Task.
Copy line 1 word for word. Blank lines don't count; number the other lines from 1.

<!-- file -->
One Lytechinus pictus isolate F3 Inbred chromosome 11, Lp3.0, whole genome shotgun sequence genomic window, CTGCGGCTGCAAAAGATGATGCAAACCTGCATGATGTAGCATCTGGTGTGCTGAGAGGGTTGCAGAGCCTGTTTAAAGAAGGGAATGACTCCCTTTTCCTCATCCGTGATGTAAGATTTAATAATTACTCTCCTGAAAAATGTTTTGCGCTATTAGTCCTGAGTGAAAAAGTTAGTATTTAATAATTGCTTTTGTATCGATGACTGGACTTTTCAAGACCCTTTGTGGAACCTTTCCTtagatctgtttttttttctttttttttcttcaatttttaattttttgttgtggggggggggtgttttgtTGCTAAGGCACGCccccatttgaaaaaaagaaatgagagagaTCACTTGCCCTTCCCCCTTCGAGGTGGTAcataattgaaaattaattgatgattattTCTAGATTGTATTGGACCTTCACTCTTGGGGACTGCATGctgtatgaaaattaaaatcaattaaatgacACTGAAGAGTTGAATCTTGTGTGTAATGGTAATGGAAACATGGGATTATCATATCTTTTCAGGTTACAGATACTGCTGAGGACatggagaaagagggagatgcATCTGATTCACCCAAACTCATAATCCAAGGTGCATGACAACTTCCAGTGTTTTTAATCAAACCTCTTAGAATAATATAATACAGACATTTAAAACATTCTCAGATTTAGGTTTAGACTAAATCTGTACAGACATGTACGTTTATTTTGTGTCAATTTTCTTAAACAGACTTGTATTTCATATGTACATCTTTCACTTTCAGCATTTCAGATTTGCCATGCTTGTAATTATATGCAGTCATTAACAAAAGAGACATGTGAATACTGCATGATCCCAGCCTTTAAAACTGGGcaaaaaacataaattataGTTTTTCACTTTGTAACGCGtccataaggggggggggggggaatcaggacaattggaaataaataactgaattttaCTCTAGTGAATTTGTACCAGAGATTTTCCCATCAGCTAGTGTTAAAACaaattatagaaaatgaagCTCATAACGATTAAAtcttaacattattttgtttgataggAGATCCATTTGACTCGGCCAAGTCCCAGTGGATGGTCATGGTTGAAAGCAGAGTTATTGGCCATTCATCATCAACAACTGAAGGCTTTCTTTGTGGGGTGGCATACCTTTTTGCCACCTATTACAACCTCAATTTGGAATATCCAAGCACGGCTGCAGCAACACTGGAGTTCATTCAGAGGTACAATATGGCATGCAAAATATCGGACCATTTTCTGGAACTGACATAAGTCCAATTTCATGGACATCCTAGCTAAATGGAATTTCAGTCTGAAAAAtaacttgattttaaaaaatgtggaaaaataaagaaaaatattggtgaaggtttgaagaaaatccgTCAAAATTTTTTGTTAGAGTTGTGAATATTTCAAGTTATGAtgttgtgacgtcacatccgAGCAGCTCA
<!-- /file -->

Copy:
One Lytechinus pictus isolate F3 Inbred chromosome 11, Lp3.0, whole genome shotgun sequence genomic window, CTGCGGCTGCAAAAGATGATGCAAACCTGCATGATGTAGCATCTGGTGTGCTGAGAGGGTTGCAGAGCCTGTTTAAAGAAGGGAATGACTCCCTTTTCCTCATCCGTGATGTAAGATTTAATAATTACTCTCCTGAAAAATGTTTTGCGCTATTAGTCCTGAGTGAAAAAGTTAGTATTTAATAATTGCTTTTGTATCGATGACTGGACTTTTCAAGACCCTTTGTGGAACCTTTCCTtagatctgtttttttttctttttttttcttcaatttttaattttttgttgtggggggggggtgttttgtTGCTAAGGCACGCccccatttgaaaaaaagaaatgagagagaTCACTTGCCCTTCCCCCTTCGAGGTGGTAcataattgaaaattaattgatgattattTCTAGATTGTATTGGACCTTCACTCTTGGGGACTGCATGctgtatgaaaattaaaatcaattaaatgacACTGAAGAGTTGAATCTTGTGTGTAATGGTAATGGAAACATGGGATTATCATATCTTTTCAGGTTACAGATACTGCTGAGGACatggagaaagagggagatgcATCTGATTCACCCAAACTCATAATCCAAGGTGCATGACAACTTCCAGTGTTTTTAATCAAACCTCTTAGAATAATATAATACAGACATTTAAAACATTCTCAGATTTAGGTTTAGACTAAATCTGTACAGACATGTACGTTTATTTTGTGTCAATTTTCTTAAACAGACTTGTATTTCATATGTACATCTTTCACTTTCAGCATTTCAGATTTGCCATGCTTGTAATTATATGCAGTCATTAACAAAAGAGACATGTGAATACTGCATGATCCCAGCCTTTAAAACTGGGcaaaaaacataaattataGTTTTTCACTTTGTAACGCGtccataaggggggggggggggaatcaggacaattggaaataaataactgaattttaCTCTAGTGAATTTGTACCAGAGATTTTCCCATCAGCTAGTGTTAAAACaaattatagaaaatgaagCTCATAACGATTAAAtcttaacattattttgtttgataggAGATCCATTTGACTCGGCCAAGTCCCAGTGGATGGTCATGGTTGAAAGCAGAGTTATTGGCCATTCATCATCAACAACTGAAGGCTTTCTTTGTGGGGTGGCATACCTTTTTGCCACCTATTACAACCTCAATTTGGAATATCCAAGCACGGCTGCAGCAACACTGGAGTTCATTCAGAGGTACAATATGGCATGCAAAATATCGGACCATTTTCTGGAACTGACATAAGTCCAATTTCATGGACATCCTAGCTAAATGGAATTTCAGTCTGAAAAAtaacttgattttaaaaaatgtggaaaaataaagaaaaatattggtgaaggtttgaagaaaatccgTCAAAATTTTTTGTTAGAGTTGTGAATATTTCAAGTTATGAtgttgtgacgtcacatccgAGCAGCTCA